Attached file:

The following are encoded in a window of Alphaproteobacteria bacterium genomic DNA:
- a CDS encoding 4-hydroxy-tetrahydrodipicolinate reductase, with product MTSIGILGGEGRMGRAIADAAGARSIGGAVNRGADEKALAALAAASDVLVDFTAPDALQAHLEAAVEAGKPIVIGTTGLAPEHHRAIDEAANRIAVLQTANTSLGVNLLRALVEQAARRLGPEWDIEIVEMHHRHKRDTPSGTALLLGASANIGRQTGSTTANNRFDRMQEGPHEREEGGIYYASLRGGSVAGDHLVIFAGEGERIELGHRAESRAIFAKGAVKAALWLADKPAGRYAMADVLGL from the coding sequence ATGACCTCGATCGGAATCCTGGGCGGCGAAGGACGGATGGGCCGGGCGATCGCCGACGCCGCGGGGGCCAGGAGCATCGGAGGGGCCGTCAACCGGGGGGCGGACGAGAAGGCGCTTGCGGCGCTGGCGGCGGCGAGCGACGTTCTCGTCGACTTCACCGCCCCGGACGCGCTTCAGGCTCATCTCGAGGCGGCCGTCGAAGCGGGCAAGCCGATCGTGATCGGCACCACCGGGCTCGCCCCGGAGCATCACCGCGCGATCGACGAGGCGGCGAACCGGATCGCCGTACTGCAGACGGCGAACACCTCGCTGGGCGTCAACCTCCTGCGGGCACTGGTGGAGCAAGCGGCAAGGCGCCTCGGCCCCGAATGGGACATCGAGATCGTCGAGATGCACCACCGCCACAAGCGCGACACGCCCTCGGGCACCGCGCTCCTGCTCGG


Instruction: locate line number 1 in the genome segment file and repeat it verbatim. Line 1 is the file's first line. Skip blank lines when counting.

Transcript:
The following are encoded in a window of Alphaproteobacteria bacterium genomic DNA: